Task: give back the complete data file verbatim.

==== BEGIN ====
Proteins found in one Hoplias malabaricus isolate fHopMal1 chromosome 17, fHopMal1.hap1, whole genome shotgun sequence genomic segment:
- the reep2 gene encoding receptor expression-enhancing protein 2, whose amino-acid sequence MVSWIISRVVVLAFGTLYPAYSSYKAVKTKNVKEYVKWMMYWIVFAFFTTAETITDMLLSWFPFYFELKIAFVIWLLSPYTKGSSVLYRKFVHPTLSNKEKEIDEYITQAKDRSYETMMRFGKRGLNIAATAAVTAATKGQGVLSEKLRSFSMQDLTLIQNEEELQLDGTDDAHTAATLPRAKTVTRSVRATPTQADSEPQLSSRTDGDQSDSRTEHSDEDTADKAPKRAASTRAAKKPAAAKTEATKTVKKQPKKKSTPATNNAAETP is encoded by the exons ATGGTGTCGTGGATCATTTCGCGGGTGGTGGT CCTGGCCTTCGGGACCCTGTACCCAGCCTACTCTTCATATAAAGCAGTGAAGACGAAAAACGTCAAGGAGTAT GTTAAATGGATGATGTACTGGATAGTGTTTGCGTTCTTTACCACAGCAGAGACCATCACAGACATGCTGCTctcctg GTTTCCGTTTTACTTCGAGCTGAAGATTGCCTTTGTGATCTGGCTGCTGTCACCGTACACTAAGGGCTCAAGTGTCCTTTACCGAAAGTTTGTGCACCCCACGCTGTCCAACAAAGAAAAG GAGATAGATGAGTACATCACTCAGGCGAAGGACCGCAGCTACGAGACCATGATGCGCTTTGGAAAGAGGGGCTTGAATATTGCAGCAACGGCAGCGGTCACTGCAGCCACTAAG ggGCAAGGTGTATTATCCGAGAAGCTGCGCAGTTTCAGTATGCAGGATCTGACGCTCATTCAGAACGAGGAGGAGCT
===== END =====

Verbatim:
Proteins found in one Hoplias malabaricus isolate fHopMal1 chromosome 17, fHopMal1.hap1, whole genome shotgun sequence genomic segment:
- the reep2 gene encoding receptor expression-enhancing protein 2, whose amino-acid sequence MVSWIISRVVVLAFGTLYPAYSSYKAVKTKNVKEYVKWMMYWIVFAFFTTAETITDMLLSWFPFYFELKIAFVIWLLSPYTKGSSVLYRKFVHPTLSNKEKEIDEYITQAKDRSYETMMRFGKRGLNIAATAAVTAATKGQGVLSEKLRSFSMQDLTLIQNEEELQLDGTDDAHTAATLPRAKTVTRSVRATPTQADSEPQLSSRTDGDQSDSRTEHSDEDTADKAPKRAASTRAAKKPAAAKTEATKTVKKQPKKKSTPATNNAAETP is encoded by the exons ATGGTGTCGTGGATCATTTCGCGGGTGGTGGT CCTGGCCTTCGGGACCCTGTACCCAGCCTACTCTTCATATAAAGCAGTGAAGACGAAAAACGTCAAGGAGTAT GTTAAATGGATGATGTACTGGATAGTGTTTGCGTTCTTTACCACAGCAGAGACCATCACAGACATGCTGCTctcctg GTTTCCGTTTTACTTCGAGCTGAAGATTGCCTTTGTGATCTGGCTGCTGTCACCGTACACTAAGGGCTCAAGTGTCCTTTACCGAAAGTTTGTGCACCCCACGCTGTCCAACAAAGAAAAG GAGATAGATGAGTACATCACTCAGGCGAAGGACCGCAGCTACGAGACCATGATGCGCTTTGGAAAGAGGGGCTTGAATATTGCAGCAACGGCAGCGGTCACTGCAGCCACTAAG ggGCAAGGTGTATTATCCGAGAAGCTGCGCAGTTTCAGTATGCAGGATCTGACGCTCATTCAGAACGAGGAGGAGCT